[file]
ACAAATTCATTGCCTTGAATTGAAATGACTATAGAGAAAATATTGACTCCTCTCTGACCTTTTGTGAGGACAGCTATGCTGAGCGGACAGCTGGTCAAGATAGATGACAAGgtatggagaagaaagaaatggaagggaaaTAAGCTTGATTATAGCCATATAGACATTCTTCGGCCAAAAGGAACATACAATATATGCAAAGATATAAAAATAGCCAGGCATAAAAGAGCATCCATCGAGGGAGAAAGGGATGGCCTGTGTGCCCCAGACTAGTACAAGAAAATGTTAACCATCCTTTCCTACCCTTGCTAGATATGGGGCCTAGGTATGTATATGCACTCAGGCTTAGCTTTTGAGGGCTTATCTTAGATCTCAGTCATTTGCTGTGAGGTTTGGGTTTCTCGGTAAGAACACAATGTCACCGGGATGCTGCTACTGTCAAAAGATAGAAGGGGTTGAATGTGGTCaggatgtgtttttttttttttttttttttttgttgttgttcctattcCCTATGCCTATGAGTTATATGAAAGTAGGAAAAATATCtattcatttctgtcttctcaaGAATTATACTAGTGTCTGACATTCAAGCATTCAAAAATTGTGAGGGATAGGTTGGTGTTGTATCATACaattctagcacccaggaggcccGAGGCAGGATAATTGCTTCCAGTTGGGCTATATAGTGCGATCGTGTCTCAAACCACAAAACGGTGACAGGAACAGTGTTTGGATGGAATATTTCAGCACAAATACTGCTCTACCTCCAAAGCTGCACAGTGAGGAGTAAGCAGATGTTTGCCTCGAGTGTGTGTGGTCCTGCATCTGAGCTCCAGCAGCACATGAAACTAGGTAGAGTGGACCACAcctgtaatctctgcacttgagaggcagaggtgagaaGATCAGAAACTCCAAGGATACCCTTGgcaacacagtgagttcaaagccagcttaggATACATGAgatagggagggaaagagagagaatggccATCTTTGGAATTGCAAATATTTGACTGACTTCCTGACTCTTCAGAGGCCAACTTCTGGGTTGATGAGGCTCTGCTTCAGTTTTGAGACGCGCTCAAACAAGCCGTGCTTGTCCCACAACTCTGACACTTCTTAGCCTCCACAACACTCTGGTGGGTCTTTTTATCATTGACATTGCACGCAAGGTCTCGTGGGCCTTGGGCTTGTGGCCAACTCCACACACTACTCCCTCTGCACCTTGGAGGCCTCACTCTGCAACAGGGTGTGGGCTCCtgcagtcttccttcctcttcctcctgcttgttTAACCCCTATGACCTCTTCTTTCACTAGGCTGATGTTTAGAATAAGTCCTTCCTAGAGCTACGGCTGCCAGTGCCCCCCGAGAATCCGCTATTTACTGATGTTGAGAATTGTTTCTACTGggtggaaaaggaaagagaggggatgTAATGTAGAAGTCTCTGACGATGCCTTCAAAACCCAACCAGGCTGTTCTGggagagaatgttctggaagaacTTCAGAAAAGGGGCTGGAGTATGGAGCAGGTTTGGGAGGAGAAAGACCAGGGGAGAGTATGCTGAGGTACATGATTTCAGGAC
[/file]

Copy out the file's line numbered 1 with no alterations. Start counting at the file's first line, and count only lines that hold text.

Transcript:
ACAAATTCATTGCCTTGAATTGAAATGACTATAGAGAAAATATTGACTCCTCTCTGACCTTTTGTGAGGACAGCTATGCTGAGCGGACAGCTGGTCAAGATAGATGACAAGgtatggagaagaaagaaatggaagggaaaTAAGCTTGATTATAGCCATATAGACATTCTTCGGCCAAAAGGAACATACAATATATGCAAAGATATAAAAATAGCCAGGCATAAAAGAGCATCCATCGAGGGAGAAAGGGATGGCCTGTGTGCCCCAGACTAGTACAAGAAAATGTTAACCATCCTTTCCTACCCTTGCTAGATATGGGGCCTAGGTATGTATATGCACTCAGGCTTAGCTTTTGAGGGCTTATCTTAGATCTCAGTCATTTGCTGTGAGGTTTGGGTTTCTCGGTAAGAACACAATGTCACCGGGATGCTGCTACTGTCAAAAGATAGAAGGGGTTGAATGTGGTCaggatgtgtttttttttttttttttttttttgttgttgttcctattcCCTATGCCTATGAGTTATATGAAAGTAGGAAAAATATCtattcatttctgtcttctcaaGAATTATACTAGTGTCTGACATTCAAGCATTCAAAAATTGTGAGGGATAGGTTGGTGTTGTATCATACaattctagcacccaggaggcccGAGGCAGGATAATTGCTTCCAGTTGGGCTATATAGTGCGATCGTGTCTCAAACCACAAAACGGTGACAGGAACAGTGTTTGGATGGAATATTTCAGCACAAATACTGCTCTACCTCCAAAGCTGCACAGTGAGGAGTAAGCAGATGTTTGCCTCGAGTGTGTGTGGTCCTGCATCTGAGCTCCAGCAGCACATGAAACTAGGTAGAGTGGACCACAcctgtaatctctgcacttgagaggcagaggtgagaaGATCAGAAACTCCAAGGATACCCTTGgcaacacagtgagttcaaagccagcttaggATACATGAgatagggagggaaagagagagaatggccATCTTTGGAATTGCAAATATTTGACTGACTTCCTGACTCTTCAGAGGCCAACTTCTGGGTTGATGAGGCTCTGCTTCAGTTTTGAGACGCGCTCAAACAAGCCGTGCTTGTCCCACAACTCTGACACTTCTTAGCCTCCACAACACTCTGGTGGGTCTTTTTATCATTGACATTGCACGCAAGGTCTCGTGGGCCTTGGGCTTGTGGCCAACTCCACACACTACTCCCTCTGCACCTTGGAGGCCTCACTCTGCAACAGGGTGTGGGCTCCtgcagtcttccttcctcttcctcctgcttgttTAACCCCTATGACCTCTTCTTTCACTAGGCTGATGTTTAGAATAAGTCCTTCCTAGAGCTACGGCTGCCAGTGCCCCCCGAGAATCCGCTATTTACTGATGTTGAGAATTGTTTCTACTGggtggaaaaggaaagagaggggatgTAATGTAGAAGTCTCTGACGATGCCTTCAAAACCCAACCAGGCTGTTCTGggagagaatgttctggaagaacTTCAGAAAAGGGGCTGGAGTATGGAGCAGGTTTGGGAGGAGAAAGACCAGGGGAGAGTATGCTGAGGTACATGATTTCAGGAC